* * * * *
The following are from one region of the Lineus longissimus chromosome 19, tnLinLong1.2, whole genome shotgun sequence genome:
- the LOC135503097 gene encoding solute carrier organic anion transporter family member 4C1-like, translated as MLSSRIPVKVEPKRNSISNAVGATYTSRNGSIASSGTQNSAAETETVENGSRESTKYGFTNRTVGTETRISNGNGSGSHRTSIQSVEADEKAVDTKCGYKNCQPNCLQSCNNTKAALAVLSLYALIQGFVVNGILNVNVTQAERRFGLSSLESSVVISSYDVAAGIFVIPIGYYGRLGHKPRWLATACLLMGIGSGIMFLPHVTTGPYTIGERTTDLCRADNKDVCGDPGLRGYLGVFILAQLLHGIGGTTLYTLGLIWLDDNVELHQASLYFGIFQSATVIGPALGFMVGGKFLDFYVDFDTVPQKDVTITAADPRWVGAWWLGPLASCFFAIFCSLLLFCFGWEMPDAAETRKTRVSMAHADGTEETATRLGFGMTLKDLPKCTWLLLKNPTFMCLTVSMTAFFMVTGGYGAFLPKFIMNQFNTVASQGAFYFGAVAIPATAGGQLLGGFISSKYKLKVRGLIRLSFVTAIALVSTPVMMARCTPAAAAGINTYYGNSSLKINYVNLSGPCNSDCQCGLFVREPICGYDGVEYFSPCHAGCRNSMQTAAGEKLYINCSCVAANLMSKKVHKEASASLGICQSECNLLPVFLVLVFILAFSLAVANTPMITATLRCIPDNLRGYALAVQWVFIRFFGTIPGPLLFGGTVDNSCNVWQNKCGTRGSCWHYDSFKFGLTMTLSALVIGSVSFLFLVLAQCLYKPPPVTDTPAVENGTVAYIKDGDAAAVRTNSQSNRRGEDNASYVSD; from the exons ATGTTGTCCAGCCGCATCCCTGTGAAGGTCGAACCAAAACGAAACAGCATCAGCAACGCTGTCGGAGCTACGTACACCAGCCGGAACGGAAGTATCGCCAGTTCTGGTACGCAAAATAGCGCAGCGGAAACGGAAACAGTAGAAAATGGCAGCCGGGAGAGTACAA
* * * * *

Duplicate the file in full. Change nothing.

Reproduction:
The following are from one region of the Lineus longissimus chromosome 19, tnLinLong1.2, whole genome shotgun sequence genome:
- the LOC135503097 gene encoding solute carrier organic anion transporter family member 4C1-like, translated as MLSSRIPVKVEPKRNSISNAVGATYTSRNGSIASSGTQNSAAETETVENGSRESTKYGFTNRTVGTETRISNGNGSGSHRTSIQSVEADEKAVDTKCGYKNCQPNCLQSCNNTKAALAVLSLYALIQGFVVNGILNVNVTQAERRFGLSSLESSVVISSYDVAAGIFVIPIGYYGRLGHKPRWLATACLLMGIGSGIMFLPHVTTGPYTIGERTTDLCRADNKDVCGDPGLRGYLGVFILAQLLHGIGGTTLYTLGLIWLDDNVELHQASLYFGIFQSATVIGPALGFMVGGKFLDFYVDFDTVPQKDVTITAADPRWVGAWWLGPLASCFFAIFCSLLLFCFGWEMPDAAETRKTRVSMAHADGTEETATRLGFGMTLKDLPKCTWLLLKNPTFMCLTVSMTAFFMVTGGYGAFLPKFIMNQFNTVASQGAFYFGAVAIPATAGGQLLGGFISSKYKLKVRGLIRLSFVTAIALVSTPVMMARCTPAAAAGINTYYGNSSLKINYVNLSGPCNSDCQCGLFVREPICGYDGVEYFSPCHAGCRNSMQTAAGEKLYINCSCVAANLMSKKVHKEASASLGICQSECNLLPVFLVLVFILAFSLAVANTPMITATLRCIPDNLRGYALAVQWVFIRFFGTIPGPLLFGGTVDNSCNVWQNKCGTRGSCWHYDSFKFGLTMTLSALVIGSVSFLFLVLAQCLYKPPPVTDTPAVENGTVAYIKDGDAAAVRTNSQSNRRGEDNASYVSD; from the exons ATGTTGTCCAGCCGCATCCCTGTGAAGGTCGAACCAAAACGAAACAGCATCAGCAACGCTGTCGGAGCTACGTACACCAGCCGGAACGGAAGTATCGCCAGTTCTGGTACGCAAAATAGCGCAGCGGAAACGGAAACAGTAGAAAATGGCAGCCGGGAGAGTACAA